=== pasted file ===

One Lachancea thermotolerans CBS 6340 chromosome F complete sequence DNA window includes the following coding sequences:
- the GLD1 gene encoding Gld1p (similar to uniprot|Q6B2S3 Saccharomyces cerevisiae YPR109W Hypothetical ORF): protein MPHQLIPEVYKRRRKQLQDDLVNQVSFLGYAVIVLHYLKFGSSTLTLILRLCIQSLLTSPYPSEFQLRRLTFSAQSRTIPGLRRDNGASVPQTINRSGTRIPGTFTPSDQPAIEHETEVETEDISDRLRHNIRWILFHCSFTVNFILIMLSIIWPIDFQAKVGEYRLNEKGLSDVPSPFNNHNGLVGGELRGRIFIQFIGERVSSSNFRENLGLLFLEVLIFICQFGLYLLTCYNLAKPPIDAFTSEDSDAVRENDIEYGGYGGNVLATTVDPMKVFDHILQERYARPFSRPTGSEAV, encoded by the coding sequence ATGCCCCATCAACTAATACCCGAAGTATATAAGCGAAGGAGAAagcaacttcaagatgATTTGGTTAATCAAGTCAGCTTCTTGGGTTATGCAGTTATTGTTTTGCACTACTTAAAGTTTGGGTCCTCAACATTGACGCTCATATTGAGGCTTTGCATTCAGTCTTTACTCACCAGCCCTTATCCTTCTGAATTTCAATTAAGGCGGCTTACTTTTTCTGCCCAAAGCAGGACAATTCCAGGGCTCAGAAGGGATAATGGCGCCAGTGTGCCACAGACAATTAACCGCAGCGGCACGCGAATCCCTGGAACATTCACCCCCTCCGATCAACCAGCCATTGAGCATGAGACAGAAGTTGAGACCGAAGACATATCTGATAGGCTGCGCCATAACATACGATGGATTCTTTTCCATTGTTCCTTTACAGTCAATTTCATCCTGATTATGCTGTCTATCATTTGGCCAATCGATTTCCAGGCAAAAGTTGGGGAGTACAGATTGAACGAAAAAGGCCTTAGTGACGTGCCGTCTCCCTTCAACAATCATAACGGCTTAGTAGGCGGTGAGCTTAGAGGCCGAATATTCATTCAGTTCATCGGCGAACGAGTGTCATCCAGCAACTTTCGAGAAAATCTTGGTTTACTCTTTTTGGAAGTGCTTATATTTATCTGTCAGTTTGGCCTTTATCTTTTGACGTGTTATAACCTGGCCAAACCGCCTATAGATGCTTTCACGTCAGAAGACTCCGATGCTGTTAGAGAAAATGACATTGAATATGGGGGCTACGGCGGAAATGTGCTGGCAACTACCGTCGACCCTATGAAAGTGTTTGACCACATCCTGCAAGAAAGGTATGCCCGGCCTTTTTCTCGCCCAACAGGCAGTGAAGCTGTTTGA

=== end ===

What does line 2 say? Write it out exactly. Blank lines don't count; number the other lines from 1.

- the GLD1 gene encoding Gld1p (similar to uniprot|Q6B2S3 Saccharomyces cerevisiae YPR109W Hypothetical ORF): protein MPHQLIPEVYKRRRKQLQDDLVNQVSFLGYAVIVLHYLKFGSSTLTLILRLCIQSLLTSPYPSEFQLRRLTFSAQSRTIPGLRRDNGASVPQTINRSGTRIPGTFTPSDQPAIEHETEVETEDISDRLRHNIRWILFHCSFTVNFILIMLSIIWPIDFQAKVGEYRLNEKGLSDVPSPFNNHNGLVGGELRGRIFIQFIGERVSSSNFRENLGLLFLEVLIFICQFGLYLLTCYNLAKPPIDAFTSEDSDAVRENDIEYGGYGGNVLATTVDPMKVFDHILQERYARPFSRPTGSEAV, encoded by the coding sequence ATGCCCCATCAACTAATACCCGAAGTATATAAGCGAAGGAGAAagcaacttcaagatgATTTGGTTAATCAAGTCAGCTTCTTGGGTTATGCAGTTATTGTTTTGCACTACTTAAAGTTTGGGTCCTCAACATTGACGCTCATATTGAGGCTTTGCATTCAGTCTTTACTCACCAGCCCTTATCCTTCTGAATTTCAATTAAGGCGGCTTACTTTTTCTGCCCAAAGCAGGACAATTCCAGGGCTCAGAAGGGATAATGGCGCCAGTGTGCCACAGACAATTAACCGCAGCGGCACGCGAATCCCTGGAACATTCACCCCCTCCGATCAACCAGCCATTGAGCATGAGACAGAAGTTGAGACCGAAGACATATCTGATAGGCTGCGCCATAACATACGATGGATTCTTTTCCATTGTTCCTTTACAGTCAATTTCATCCTGATTATGCTGTCTATCATTTGGCCAATCGATTTCCAGGCAAAAGTTGGGGAGTACAGATTGAACGAAAAAGGCCTTAGTGACGTGCCGTCTCCCTTCAACAATCATAACGGCTTAGTAGGCGGTGAGCTTAGAGGCCGAATATTCATTCAGTTCATCGGCGAACGAGTGTCATCCAGCAACTTTCGAGAAAATCTTGGTTTACTCTTTTTGGAAGTGCTTATATTTATCTGTCAGTTTGGCCTTTATCTTTTGACGTGTTATAACCTGGCCAAACCGCCTATAGATGCTTTCACGTCAGAAGACTCCGATGCTGTTAGAGAAAATGACATTGAATATGGGGGCTACGGCGGAAATGTGCTGGCAACTACCGTCGACCCTATGAAAGTGTTTGACCACATCCTGCAAGAAAGGTATGCCCGGCCTTTTTCTCGCCCAACAGGCAGTGAAGCTGTTTGA